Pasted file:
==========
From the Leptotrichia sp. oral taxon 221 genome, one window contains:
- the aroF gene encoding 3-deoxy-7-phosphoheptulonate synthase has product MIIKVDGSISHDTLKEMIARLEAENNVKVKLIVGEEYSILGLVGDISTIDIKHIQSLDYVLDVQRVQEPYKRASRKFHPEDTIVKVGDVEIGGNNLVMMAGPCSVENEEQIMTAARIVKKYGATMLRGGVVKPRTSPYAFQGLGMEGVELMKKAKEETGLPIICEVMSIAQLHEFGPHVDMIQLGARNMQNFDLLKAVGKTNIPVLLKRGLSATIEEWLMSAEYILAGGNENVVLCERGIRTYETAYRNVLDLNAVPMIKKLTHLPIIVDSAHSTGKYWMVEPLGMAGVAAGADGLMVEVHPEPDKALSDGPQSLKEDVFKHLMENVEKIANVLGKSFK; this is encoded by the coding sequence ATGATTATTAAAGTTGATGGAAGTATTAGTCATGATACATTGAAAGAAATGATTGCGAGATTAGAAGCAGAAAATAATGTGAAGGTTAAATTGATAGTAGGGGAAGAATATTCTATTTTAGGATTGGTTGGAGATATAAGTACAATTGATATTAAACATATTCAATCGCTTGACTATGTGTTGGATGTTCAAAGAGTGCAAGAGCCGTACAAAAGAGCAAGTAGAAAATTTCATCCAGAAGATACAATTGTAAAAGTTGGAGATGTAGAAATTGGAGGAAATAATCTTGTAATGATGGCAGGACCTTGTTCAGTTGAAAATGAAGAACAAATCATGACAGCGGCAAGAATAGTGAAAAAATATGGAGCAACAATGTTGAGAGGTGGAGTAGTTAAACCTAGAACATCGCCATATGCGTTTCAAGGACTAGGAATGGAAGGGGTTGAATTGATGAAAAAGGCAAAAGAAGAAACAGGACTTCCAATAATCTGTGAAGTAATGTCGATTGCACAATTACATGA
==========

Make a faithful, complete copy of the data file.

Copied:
From the Leptotrichia sp. oral taxon 221 genome, one window contains:
- the aroF gene encoding 3-deoxy-7-phosphoheptulonate synthase has product MIIKVDGSISHDTLKEMIARLEAENNVKVKLIVGEEYSILGLVGDISTIDIKHIQSLDYVLDVQRVQEPYKRASRKFHPEDTIVKVGDVEIGGNNLVMMAGPCSVENEEQIMTAARIVKKYGATMLRGGVVKPRTSPYAFQGLGMEGVELMKKAKEETGLPIICEVMSIAQLHEFGPHVDMIQLGARNMQNFDLLKAVGKTNIPVLLKRGLSATIEEWLMSAEYILAGGNENVVLCERGIRTYETAYRNVLDLNAVPMIKKLTHLPIIVDSAHSTGKYWMVEPLGMAGVAAGADGLMVEVHPEPDKALSDGPQSLKEDVFKHLMENVEKIANVLGKSFK; this is encoded by the coding sequence ATGATTATTAAAGTTGATGGAAGTATTAGTCATGATACATTGAAAGAAATGATTGCGAGATTAGAAGCAGAAAATAATGTGAAGGTTAAATTGATAGTAGGGGAAGAATATTCTATTTTAGGATTGGTTGGAGATATAAGTACAATTGATATTAAACATATTCAATCGCTTGACTATGTGTTGGATGTTCAAAGAGTGCAAGAGCCGTACAAAAGAGCAAGTAGAAAATTTCATCCAGAAGATACAATTGTAAAAGTTGGAGATGTAGAAATTGGAGGAAATAATCTTGTAATGATGGCAGGACCTTGTTCAGTTGAAAATGAAGAACAAATCATGACAGCGGCAAGAATAGTGAAAAAATATGGAGCAACAATGTTGAGAGGTGGAGTAGTTAAACCTAGAACATCGCCATATGCGTTTCAAGGACTAGGAATGGAAGGGGTTGAATTGATGAAAAAGGCAAAAGAAGAAACAGGACTTCCAATAATCTGTGAAGTAATGTCGATTGCACAATTACATGA